The Canadian man’s plan in Iran

Canada finally gets more credit regarding the great Argo caper

While lacking much of the flash of the fictionalized Argo Larry Weinstein and Drew Taylor’s Our Man in Tehran is no less compelling. And that’s because the documentary like Ben Affleck’s film on the Iranian Hostage Crisis of 1979 focuses its lens elsewhere — namely on Canadian ambassador Ken Taylor a man with curiously little screen time in Argo . It’s not hard to see why; measured sober and intelligent he’s not exactly Hollywood fare even if he has a brilliant story to tell.

But we’re getting ahead of ourselves. Our Man in Tehran locates itself in Iran in the late 1970s when the Shah is ousted in favour of Ayatollah Khomeini’s new regime. In the process the American embassy — and those who work with them — is captured by the Ayatollah’s forces; they’re seen as sympathizers with Iran’s former regime. The embassy is taken hostage by militants and Islamist students.

That’s where Taylor comes in. Dubbed “our man in Tehran” by then U.S. president Jimmy Carter the Canadian ambassador would become a key if understated figure during the hostage crisis — and the key to the Canadian Caper a joint effort between the CIA and the Joe Clark-led Canadian government to liberate six American diplomats from Tehran.

The first thing established however is Taylor’s calm collected courage. After he hides six diplomats in his own home — they expect to be there for an extended period of time even promising to see Taylor’s son over his Christmas break from boarding school — he begins hatching a plan to help the Americans escape the country.

Between corresponding with Ottawa and the American government plans begin to emerge: Ex-CIA agent Tony Mendez revealed a plan to have the six Americans pose as filmmakers complete with a fake sci-fi movie. Finally Taylor — with Ottawa’s assistance — creates falsified Canadian passports to smuggle the American diplomats out of the country.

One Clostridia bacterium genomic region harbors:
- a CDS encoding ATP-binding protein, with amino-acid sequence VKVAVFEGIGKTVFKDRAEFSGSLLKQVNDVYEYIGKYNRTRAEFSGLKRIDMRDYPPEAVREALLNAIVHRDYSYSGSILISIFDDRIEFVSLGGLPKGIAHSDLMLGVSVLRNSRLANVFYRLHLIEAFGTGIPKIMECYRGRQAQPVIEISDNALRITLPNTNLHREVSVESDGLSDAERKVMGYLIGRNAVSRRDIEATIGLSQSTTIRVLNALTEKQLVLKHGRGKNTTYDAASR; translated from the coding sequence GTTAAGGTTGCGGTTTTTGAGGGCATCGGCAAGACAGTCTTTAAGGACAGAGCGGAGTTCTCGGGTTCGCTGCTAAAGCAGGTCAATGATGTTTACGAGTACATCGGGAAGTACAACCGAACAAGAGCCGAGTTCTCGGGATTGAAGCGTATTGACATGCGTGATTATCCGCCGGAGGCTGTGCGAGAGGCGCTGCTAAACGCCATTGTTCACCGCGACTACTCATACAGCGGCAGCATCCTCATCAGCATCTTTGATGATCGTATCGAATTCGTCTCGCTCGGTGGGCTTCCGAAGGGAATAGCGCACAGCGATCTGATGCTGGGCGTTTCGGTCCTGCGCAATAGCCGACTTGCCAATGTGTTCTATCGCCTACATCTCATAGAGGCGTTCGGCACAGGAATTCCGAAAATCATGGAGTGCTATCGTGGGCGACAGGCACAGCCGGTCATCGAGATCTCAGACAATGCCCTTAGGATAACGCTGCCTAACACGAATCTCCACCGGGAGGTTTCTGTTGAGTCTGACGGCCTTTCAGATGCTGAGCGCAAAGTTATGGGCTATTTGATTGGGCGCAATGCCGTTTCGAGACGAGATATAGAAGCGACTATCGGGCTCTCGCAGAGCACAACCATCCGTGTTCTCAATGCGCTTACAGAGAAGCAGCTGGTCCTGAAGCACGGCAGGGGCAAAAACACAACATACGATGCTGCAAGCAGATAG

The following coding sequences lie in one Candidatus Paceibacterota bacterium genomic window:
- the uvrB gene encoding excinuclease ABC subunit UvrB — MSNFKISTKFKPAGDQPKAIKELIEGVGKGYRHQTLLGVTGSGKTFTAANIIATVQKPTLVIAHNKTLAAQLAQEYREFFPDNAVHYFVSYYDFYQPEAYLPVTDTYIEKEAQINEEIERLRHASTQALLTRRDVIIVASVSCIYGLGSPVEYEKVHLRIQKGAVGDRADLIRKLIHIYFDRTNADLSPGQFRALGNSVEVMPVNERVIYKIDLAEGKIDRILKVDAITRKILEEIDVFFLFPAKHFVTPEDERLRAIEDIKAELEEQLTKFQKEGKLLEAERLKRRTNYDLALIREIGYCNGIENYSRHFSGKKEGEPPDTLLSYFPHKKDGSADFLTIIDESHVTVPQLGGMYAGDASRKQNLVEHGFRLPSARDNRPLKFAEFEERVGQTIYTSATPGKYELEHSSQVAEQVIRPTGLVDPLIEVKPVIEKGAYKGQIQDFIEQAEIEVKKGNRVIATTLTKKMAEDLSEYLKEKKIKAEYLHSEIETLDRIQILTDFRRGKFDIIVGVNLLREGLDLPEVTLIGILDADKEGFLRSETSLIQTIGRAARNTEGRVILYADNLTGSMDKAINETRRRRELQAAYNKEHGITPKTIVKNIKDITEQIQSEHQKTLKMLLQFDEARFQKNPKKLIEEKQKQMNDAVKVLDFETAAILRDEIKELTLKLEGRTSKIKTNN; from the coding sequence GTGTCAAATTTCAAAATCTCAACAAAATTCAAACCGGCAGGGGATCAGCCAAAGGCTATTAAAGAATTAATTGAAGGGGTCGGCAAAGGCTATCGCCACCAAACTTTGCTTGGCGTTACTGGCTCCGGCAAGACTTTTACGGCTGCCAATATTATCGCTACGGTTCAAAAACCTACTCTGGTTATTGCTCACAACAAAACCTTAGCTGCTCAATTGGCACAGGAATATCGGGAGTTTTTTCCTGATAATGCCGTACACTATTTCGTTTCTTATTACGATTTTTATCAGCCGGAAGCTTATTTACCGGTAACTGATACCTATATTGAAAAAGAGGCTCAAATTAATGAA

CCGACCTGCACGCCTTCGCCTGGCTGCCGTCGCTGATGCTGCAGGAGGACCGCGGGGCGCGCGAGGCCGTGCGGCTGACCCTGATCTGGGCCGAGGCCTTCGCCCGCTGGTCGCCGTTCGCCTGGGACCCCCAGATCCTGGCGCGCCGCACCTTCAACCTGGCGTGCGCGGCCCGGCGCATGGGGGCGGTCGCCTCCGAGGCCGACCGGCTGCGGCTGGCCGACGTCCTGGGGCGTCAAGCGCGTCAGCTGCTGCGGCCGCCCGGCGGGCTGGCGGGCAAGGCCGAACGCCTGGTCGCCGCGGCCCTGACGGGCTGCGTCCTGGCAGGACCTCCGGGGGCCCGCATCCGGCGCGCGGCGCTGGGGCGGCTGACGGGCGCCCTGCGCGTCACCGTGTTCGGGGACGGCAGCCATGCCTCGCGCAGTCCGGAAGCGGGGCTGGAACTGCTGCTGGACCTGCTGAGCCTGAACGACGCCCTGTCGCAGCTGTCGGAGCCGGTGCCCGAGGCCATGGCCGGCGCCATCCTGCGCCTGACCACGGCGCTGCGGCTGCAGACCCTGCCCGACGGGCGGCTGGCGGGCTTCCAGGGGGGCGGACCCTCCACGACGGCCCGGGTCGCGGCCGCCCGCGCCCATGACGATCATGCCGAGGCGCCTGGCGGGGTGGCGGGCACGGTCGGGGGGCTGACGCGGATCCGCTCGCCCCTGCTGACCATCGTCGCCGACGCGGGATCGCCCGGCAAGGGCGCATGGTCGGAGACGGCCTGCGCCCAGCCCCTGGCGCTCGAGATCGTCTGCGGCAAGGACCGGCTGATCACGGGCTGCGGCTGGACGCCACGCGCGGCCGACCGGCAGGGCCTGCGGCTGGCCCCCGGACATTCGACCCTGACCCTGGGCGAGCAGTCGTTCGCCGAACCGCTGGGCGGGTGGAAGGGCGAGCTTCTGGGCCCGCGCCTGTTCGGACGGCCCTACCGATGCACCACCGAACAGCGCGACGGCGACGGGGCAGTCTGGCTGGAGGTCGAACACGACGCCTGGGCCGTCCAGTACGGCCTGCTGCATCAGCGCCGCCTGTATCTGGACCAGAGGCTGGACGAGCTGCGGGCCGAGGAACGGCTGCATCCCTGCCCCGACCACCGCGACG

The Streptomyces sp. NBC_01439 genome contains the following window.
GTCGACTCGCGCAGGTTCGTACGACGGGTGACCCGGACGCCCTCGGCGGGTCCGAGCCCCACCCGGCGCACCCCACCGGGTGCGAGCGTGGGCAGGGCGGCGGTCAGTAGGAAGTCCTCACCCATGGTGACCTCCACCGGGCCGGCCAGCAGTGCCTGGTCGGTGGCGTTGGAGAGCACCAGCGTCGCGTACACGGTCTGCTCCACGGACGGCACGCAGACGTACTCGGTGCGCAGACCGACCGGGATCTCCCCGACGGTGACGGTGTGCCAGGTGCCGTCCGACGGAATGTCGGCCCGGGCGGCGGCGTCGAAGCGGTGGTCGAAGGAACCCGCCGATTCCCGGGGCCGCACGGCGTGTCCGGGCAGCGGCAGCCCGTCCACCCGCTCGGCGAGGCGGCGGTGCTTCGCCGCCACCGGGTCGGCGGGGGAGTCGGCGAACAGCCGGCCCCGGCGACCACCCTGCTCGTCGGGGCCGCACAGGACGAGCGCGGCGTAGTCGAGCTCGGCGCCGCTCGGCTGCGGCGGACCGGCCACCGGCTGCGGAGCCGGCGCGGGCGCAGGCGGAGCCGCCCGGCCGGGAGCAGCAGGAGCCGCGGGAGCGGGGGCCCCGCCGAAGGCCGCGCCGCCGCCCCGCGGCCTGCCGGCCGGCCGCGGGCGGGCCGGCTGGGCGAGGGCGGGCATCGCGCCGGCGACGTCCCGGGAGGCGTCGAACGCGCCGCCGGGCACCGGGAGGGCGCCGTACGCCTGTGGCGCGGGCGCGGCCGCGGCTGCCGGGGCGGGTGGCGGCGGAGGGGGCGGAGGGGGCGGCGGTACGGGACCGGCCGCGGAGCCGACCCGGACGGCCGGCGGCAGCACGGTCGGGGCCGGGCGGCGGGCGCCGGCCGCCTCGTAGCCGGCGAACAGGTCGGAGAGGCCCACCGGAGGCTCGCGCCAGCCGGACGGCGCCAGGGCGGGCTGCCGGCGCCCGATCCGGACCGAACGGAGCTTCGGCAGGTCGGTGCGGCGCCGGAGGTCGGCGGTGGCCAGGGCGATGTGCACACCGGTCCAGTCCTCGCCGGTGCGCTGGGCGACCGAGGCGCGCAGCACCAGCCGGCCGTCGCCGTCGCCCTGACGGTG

Our Man in Tehran ’s revelations seem almost too sensational to be true but to the film’s credit Taylor’s exploits are handled without hyperbole. (It’s telling that nearly every review of the film thus far mentions how Canadian it is in its even-handedness.) The Canadian Caper doesn’t need any exaggerations: Interviews with a methodical white-haired Taylor reveals the tale without emotion. Flora MacDonald then the foreign minister of Canada rigidly recalls how badly her hands were shaking while she was signing the falsified passports. Clark recalls the pressure exerted on him by then opposition leader Pierre Trudeau who was unaware of the plan to be more active in helping the Americans. Heck even Mendez’s appearance while hardly explosive lends credence to Our Man in Tehran proving that the interviewers chose their subjects carefully.

It is perhaps the directors’ way of saying that the Canadian Caper needn’t be sensationalized — and for many audiences Argo could serve as a gateway drug to the substantive work of Our Man in Tehran . Handled journalistically methodically and nearly clinically the documentary may well be a mirror to Ken Taylor himself — and we mean that in the best possible way.